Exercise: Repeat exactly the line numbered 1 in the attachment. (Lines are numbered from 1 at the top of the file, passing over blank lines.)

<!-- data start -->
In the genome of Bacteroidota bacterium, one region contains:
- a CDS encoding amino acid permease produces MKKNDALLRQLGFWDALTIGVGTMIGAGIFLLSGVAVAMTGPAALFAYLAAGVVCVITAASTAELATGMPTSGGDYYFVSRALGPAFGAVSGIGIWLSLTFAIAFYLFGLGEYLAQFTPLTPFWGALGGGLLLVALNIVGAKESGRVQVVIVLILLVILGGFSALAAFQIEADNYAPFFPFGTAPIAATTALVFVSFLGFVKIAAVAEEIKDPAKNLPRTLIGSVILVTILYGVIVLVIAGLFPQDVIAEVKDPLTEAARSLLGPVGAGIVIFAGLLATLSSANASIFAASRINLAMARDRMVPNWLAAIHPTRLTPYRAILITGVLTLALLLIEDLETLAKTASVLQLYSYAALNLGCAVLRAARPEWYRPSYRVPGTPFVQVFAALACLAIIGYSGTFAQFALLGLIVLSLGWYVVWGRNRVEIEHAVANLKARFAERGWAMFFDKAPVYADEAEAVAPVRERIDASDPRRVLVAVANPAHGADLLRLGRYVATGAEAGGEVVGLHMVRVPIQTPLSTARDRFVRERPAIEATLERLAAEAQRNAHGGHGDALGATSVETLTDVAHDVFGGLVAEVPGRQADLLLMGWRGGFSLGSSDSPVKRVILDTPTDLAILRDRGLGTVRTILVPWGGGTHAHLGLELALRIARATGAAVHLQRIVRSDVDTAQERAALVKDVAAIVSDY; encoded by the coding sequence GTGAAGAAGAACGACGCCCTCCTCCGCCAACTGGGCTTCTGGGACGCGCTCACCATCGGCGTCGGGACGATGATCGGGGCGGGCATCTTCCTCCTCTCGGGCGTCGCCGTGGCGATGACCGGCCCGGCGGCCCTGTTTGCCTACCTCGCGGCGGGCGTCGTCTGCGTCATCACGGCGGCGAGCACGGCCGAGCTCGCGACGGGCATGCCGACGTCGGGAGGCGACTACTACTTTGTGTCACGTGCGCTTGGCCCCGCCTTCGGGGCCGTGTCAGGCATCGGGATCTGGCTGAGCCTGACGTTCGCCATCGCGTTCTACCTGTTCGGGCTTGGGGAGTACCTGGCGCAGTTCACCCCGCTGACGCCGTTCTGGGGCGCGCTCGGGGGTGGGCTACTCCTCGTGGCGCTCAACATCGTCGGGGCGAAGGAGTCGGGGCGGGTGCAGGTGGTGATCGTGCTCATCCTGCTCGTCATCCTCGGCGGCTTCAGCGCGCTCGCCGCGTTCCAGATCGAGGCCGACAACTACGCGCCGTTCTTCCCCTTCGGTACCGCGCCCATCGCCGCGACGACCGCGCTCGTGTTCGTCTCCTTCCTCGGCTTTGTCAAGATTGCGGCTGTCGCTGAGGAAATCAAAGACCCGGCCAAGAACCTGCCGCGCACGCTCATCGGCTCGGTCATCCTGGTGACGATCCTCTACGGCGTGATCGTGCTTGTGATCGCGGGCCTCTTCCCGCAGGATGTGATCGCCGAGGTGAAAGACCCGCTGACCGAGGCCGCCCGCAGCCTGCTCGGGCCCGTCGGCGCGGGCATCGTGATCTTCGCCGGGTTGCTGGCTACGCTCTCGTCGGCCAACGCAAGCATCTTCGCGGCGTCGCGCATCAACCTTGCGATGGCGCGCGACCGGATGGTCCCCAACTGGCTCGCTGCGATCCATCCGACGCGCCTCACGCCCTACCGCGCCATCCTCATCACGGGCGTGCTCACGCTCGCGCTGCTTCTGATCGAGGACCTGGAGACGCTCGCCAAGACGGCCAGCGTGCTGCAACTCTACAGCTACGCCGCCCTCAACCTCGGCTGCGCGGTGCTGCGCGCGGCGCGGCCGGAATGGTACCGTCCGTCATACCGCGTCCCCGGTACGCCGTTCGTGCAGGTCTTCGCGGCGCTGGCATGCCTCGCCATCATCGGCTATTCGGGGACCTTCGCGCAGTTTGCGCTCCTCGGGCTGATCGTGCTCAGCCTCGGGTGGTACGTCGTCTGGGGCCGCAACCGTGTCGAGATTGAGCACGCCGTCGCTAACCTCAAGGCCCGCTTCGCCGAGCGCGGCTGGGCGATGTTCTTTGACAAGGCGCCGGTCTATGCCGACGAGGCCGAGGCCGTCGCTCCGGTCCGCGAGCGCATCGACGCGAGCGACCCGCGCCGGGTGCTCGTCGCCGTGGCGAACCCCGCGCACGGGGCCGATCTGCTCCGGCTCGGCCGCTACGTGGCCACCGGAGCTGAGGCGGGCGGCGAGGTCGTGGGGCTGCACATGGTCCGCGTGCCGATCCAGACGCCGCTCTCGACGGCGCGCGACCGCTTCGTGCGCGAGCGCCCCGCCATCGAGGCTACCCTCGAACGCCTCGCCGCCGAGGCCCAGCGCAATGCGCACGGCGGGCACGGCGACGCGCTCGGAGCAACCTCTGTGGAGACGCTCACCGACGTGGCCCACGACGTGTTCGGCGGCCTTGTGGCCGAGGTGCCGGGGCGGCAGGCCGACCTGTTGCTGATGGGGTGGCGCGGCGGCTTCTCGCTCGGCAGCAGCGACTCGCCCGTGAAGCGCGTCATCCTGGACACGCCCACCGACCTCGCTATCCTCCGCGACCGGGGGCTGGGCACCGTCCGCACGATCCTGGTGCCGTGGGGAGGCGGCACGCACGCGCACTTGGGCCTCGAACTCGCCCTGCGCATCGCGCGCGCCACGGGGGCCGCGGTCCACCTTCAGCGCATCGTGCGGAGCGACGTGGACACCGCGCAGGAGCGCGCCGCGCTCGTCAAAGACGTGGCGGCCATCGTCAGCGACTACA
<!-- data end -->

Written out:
In the genome of Bacteroidota bacterium, one region contains: